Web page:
More than 300 Department of Veterans' Affairs employees have urged the Prime Minister for a staffing increase in order to address increasing wait times for compensation claims to be processed.
In an open letter sent to Scott Morrison and Veterans' Affairs Minister Darren Chester on April 16, seen by The Canberra Times, employees called on the federal government to deal with significant staffing shortfalls.
"A crisis is occurring with veterans' mental health. They don't have the support they need," the open letter said.
"As the government's agency responsible for supporting vulnerable veterans, it is vital that DVA has the resources required to properly support our veterans and their families."
The letter, which was drafted by Community and Public Sector Union deputy national president Brooke Muscat, said staffing caps within the department had led to a large backlogs of veterans' compensation claims that were not processed.
"DVA is forced to spend money on labour hire companies instead of getting the work done," the letter said.
"Last year, DVA spent $82 million on labour hire companies when it could have more workers for less money if they were directly employed, like us."
It was revealed in an estimates hearing in October 2020 that almost half of the department's workforce was made up of contractors, with labour hire making up 42 per cent of staff.
Criticism has been levelled at the staffing caps imposed on the department.
The department submitted an application for more staff in 2020 but was rejected.
It has applied again for additional staff in the upcoming federal budget in May.
The letter said a significant amount of money would be able to be saved if contractors were replaced with hired employees.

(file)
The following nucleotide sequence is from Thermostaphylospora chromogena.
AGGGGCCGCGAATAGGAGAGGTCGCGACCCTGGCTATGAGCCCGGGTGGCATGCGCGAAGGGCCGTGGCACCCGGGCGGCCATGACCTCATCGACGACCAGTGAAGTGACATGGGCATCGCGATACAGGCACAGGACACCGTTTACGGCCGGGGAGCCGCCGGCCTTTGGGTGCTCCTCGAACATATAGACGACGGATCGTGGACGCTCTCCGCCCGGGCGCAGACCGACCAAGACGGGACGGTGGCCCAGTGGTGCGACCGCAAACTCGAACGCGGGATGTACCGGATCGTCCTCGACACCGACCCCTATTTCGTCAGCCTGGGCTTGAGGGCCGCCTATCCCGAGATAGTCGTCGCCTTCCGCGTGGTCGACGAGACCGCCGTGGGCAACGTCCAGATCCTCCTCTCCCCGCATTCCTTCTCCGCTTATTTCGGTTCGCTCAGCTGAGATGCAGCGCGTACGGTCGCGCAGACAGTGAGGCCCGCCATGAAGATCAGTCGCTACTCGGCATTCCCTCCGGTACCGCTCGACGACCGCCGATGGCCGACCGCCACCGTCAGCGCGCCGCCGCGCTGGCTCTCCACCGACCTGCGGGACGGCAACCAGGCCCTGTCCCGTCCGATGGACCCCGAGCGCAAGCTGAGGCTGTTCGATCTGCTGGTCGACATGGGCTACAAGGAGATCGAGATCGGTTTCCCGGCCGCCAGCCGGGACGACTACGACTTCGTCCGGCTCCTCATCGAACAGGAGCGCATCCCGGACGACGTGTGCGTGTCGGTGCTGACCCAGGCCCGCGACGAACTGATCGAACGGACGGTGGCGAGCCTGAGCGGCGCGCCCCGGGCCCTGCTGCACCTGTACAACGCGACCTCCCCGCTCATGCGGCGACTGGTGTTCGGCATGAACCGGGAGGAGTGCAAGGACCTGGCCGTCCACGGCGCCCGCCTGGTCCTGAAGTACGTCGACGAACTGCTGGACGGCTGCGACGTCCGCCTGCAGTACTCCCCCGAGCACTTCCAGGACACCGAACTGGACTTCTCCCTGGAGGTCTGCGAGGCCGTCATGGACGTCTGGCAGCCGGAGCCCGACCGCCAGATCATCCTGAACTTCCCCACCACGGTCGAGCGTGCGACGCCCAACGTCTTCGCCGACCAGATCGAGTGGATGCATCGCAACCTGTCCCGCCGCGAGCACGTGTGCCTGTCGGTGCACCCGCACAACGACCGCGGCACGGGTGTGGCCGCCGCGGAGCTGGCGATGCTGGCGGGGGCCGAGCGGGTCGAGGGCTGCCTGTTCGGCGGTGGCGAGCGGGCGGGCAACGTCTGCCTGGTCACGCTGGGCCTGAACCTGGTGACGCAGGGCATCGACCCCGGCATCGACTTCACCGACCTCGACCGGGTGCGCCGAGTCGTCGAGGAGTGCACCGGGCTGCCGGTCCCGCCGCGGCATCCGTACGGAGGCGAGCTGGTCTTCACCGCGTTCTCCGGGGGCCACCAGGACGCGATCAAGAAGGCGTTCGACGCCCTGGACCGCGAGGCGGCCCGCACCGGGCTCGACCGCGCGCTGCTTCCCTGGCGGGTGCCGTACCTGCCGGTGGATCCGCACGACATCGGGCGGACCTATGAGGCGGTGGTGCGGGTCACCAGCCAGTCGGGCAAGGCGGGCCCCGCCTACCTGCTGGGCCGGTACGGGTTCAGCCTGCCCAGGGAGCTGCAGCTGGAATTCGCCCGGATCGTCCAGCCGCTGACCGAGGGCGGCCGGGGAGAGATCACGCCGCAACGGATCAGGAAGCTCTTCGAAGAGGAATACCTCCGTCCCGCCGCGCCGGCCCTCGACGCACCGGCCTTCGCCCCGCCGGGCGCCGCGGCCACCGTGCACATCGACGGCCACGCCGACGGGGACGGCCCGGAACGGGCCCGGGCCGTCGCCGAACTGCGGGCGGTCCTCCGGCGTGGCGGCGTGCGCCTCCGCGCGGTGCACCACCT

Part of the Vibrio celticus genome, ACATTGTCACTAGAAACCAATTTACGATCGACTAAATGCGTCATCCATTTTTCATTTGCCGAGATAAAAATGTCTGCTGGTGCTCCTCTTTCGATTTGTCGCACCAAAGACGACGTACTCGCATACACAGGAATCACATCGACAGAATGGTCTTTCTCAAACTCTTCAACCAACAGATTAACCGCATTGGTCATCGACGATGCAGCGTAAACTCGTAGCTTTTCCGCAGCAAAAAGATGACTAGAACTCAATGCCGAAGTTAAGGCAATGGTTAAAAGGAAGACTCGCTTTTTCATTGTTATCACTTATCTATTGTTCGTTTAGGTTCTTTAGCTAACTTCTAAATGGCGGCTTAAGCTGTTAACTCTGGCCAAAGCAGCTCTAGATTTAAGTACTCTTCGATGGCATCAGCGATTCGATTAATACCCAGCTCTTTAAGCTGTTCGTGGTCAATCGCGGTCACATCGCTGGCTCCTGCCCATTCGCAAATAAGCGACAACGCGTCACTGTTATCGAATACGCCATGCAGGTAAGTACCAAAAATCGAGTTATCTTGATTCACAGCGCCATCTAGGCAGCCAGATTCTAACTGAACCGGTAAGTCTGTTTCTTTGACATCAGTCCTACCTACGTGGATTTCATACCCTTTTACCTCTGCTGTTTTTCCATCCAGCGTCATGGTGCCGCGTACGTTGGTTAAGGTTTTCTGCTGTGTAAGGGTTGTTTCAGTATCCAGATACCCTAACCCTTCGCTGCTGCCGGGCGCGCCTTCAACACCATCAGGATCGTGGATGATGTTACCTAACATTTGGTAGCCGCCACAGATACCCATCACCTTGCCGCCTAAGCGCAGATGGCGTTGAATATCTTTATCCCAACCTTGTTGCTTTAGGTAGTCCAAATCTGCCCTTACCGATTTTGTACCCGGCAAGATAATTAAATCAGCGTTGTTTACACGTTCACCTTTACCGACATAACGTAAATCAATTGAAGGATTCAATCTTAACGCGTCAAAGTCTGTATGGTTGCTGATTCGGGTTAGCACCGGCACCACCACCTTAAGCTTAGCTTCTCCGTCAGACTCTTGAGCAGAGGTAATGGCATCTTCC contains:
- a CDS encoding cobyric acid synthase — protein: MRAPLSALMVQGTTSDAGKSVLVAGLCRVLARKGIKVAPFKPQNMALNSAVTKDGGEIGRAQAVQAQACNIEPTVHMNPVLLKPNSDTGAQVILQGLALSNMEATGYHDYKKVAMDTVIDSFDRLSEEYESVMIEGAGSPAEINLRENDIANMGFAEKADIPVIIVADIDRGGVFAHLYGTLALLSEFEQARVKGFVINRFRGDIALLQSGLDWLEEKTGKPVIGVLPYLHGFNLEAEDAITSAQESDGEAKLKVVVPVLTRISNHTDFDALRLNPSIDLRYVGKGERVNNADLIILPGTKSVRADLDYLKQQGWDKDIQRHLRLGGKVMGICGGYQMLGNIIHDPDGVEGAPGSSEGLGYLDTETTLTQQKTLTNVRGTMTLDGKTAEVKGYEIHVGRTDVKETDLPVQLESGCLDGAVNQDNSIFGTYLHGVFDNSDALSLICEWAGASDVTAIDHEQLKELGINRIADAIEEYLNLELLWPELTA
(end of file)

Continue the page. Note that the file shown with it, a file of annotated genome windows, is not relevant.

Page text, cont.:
"We estimate DVA could employ an extra 400 staff if all those labour hire workers were made APS employees," it said.
"While DVA received one-off funding for claims backlog processing, this is not enough. The ongoing funding model must be amended to reflect the veteran population."
It was revealed in the open letter than processing on some compensation claims were not started until they were more than 450 days old, with thousands of claims being left unprocessed for more than a year.
As of June 2020, there was a backlog of more than 44,000 claims that were yet to be processed, which represented a 74 per cent increase on the previous year.
The number of compensation claims have doubled between 2017-18 and 2019-20.
The department did report it had experienced a boost in productivity in processing claims during the COVID-19 pandemic.
While more claims were processed in 2020 compared to 2019 for permanent impairment claims, it was confirmed those claims were treated as a priority while initial liability claims were not being processed as fast as the department intended.
Veterans' Affairs Minister Darren Chester said the government acknowledged there were delays in processing claims.
"Resources for DVA will be considered as part of the budget process, and I can't pre-empt that outcome," he said.
"However, I am committed to ensuring the department has the most appropriate balance of resourcing to manage claims.
Mr Chester said there had been more than $54 million invested in the past two years to deal with the rise in claims being processed.
A department spokesman said executives from Veterans' Affairs were meeting regularly with staff to hear concerns.
Opposition spokesman for veterans' affairs Shayne Neumann said the issue needed to be addressed in the federal budget.
"What's needed is more secure work and better pay for DVA staff," he said.
"The government should be a model employee and should crack down on the staffing cap."
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